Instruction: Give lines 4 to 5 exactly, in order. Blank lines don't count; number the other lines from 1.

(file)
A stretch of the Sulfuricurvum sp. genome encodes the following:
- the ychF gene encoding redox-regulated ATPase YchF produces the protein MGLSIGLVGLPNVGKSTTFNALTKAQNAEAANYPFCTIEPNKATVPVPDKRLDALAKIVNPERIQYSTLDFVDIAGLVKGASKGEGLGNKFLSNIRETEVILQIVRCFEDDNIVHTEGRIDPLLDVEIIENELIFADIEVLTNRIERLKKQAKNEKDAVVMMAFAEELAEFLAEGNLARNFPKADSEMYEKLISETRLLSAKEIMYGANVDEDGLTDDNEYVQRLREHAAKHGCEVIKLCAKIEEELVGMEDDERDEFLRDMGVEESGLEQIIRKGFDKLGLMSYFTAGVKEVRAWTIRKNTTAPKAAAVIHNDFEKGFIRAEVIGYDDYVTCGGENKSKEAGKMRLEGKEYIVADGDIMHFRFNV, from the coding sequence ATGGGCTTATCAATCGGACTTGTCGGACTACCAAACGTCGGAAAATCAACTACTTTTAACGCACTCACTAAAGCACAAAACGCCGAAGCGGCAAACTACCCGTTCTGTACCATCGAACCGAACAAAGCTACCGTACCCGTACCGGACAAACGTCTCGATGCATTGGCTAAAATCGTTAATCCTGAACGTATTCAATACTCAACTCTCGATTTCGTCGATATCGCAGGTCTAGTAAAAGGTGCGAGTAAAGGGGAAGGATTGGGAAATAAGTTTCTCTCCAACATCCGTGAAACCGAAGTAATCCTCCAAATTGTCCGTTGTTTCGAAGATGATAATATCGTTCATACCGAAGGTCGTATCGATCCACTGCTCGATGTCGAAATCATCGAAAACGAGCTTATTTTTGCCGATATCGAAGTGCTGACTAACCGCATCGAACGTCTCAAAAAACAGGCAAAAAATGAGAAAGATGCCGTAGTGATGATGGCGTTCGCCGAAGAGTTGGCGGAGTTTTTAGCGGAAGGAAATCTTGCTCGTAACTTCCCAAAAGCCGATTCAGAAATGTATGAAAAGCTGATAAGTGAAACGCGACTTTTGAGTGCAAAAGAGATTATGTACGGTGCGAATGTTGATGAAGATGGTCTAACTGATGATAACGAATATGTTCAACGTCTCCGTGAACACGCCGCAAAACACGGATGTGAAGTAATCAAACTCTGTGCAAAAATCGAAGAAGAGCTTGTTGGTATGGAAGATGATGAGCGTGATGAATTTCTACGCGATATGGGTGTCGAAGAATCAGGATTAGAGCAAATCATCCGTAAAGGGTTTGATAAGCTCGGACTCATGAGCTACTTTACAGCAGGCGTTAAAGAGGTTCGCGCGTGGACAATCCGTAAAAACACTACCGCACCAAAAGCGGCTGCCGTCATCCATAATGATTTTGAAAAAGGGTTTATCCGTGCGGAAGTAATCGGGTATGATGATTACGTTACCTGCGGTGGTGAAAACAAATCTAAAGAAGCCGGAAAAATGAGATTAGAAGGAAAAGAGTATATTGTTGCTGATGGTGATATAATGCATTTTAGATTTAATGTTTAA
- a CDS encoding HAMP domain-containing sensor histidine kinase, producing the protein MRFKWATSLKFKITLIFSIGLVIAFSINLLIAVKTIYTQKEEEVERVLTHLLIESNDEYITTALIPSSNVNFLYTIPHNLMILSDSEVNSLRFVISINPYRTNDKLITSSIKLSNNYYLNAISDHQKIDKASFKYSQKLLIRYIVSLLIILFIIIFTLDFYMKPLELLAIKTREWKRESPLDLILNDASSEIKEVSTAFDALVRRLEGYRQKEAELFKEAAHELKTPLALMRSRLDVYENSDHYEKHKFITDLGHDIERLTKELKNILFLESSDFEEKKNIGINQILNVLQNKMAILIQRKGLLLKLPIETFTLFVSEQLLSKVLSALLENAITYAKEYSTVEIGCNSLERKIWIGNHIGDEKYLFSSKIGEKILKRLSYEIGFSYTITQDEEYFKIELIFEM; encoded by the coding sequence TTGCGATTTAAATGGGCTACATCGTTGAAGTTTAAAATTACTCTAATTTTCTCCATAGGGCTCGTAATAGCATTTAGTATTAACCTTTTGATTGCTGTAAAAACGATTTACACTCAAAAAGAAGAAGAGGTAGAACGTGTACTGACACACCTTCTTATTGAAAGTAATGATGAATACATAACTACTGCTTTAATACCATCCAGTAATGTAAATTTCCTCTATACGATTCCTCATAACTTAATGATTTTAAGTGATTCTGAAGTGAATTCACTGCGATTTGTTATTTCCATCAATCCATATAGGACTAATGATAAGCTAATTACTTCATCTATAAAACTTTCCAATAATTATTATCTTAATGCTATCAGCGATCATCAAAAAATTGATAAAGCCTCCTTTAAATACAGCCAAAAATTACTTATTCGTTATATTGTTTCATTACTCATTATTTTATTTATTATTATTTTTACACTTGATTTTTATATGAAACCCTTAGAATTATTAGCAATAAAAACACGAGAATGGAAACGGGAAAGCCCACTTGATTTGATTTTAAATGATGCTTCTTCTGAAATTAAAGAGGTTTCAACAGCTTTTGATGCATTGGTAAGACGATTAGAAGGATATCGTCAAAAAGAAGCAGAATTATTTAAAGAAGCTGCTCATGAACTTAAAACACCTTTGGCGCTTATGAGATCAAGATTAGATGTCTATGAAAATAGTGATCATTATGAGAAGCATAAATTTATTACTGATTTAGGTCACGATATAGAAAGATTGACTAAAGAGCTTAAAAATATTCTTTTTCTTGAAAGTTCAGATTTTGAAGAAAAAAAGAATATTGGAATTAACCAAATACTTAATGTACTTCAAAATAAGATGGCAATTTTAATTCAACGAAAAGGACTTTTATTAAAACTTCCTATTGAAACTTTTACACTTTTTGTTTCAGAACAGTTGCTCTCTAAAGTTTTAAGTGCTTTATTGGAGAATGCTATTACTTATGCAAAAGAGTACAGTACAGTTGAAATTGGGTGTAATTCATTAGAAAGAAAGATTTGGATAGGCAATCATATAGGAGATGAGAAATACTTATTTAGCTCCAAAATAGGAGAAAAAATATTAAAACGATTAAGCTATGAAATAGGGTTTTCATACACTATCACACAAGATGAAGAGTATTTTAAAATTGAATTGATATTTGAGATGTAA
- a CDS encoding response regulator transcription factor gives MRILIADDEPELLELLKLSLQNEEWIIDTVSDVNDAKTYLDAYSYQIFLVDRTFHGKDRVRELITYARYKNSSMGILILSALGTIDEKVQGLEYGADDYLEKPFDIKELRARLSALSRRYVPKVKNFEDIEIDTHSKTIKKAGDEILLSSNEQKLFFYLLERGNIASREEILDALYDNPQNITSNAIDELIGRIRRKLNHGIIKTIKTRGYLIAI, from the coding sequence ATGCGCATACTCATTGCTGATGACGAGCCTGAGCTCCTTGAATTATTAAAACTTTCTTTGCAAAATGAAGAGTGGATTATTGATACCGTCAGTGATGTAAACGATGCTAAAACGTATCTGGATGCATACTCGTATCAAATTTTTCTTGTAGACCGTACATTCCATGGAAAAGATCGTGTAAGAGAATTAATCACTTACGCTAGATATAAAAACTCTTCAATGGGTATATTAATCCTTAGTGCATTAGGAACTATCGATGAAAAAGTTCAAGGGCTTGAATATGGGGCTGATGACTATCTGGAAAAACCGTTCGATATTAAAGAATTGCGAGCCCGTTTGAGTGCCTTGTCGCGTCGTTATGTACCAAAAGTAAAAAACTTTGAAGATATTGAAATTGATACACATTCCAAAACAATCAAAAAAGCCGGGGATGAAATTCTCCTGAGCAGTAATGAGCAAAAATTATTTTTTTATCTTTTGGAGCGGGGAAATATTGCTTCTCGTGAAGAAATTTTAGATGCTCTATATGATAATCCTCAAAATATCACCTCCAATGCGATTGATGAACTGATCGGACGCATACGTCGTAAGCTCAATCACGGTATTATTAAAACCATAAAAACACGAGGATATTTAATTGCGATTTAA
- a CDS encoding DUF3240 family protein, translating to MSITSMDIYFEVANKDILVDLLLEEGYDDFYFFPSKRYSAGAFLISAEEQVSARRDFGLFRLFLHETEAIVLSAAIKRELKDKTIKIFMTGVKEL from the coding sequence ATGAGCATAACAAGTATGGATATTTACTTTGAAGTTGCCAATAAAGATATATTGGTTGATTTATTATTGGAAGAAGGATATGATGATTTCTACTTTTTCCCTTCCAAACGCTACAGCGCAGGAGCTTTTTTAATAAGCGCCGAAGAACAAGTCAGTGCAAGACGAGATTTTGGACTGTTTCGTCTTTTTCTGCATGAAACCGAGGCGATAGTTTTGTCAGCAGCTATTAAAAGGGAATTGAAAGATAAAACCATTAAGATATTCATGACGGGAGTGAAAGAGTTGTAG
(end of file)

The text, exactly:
- a CDS encoding response regulator transcription factor gives MRILIADDEPELLELLKLSLQNEEWIIDTVSDVNDAKTYLDAYSYQIFLVDRTFHGKDRVRELITYARYKNSSMGILILSALGTIDEKVQGLEYGADDYLEKPFDIKELRARLSALSRRYVPKVKNFEDIEIDTHSKTIKKAGDEILLSSNEQKLFFYLLERGNIASREEILDALYDNPQNITSNAIDELIGRIRRKLNHGIIKTIKTRGYLIAI, from the coding sequence ATGCGCATACTCATTGCTGATGACGAGCCTGAGCTCCTTGAATTATTAAAACTTTCTTTGCAAAATGAAGAGTGGATTATTGATACCGTCAGTGATGTAAACGATGCTAAAACGTATCTGGATGCATACTCGTATCAAATTTTTCTTGTAGACCGTACATTCCATGGAAAAGATCGTGTAAGAGAATTAATCACTTACGCTAGATATAAAAACTCTTCAATGGGTATATTAATCCTTAGTGCATTAGGAACTATCGATGAAAAAGTTCAAGGGCTTGAATATGGGGCTGATGACTATCTGGAAAAACCGTTCGATATTAAAGAATTGCGAGCCCGTTTGAGTGCCTTGTCGCGTCGTTATGTACCAAAAGTAAAAAACTTTGAAGATATTGAAATTGATACACATTCCAAAACAATCAAAAAAGCCGGGGATGAAATTCTCCTGAGCAGTAATGAGCAAAAATTATTTTTTTATCTTTTGGAGCGGGGAAATATTGCTTCTCGTGAAGAAATTTTAGATGCTCTATATGATAATCCTCAAAATATCACCTCCAATGCGATTGATGAACTGATCGGACGCATACGTCGTAAGCTCAATCACGGTATTATTAAAACCATAAAAACACGAGGATATTTAATTGCGATTTAA
- a CDS encoding DUF3240 family protein, translating to MSITSMDIYFEVANKDILVDLLLEEGYDDFYFFPSKRYSAGAFLISAEEQVSARRDFGLFRLFLHETEAIVLSAAIKRELKDKTIKIFMTGVKEL from the coding sequence ATGAGCATAACAAGTATGGATATTTACTTTGAAGTTGCCAATAAAGATATATTGGTTGATTTATTATTGGAAGAAGGATATGATGATTTCTACTTTTTCCCTTCCAAACGCTACAGCGCAGGAGCTTTTTTAATAAGCGCCGAAGAACAAGTCAGTGCAAGACGAGATTTTGGACTGTTTCGTCTTTTTCTGCATGAAACCGAGGCGATAGTTTTGTCAGCAGCTATTAAAAGGGAATTGAAAGATAAAACCATTAAGATATTCATGACGGGAGTGAAAGAGTTGTAG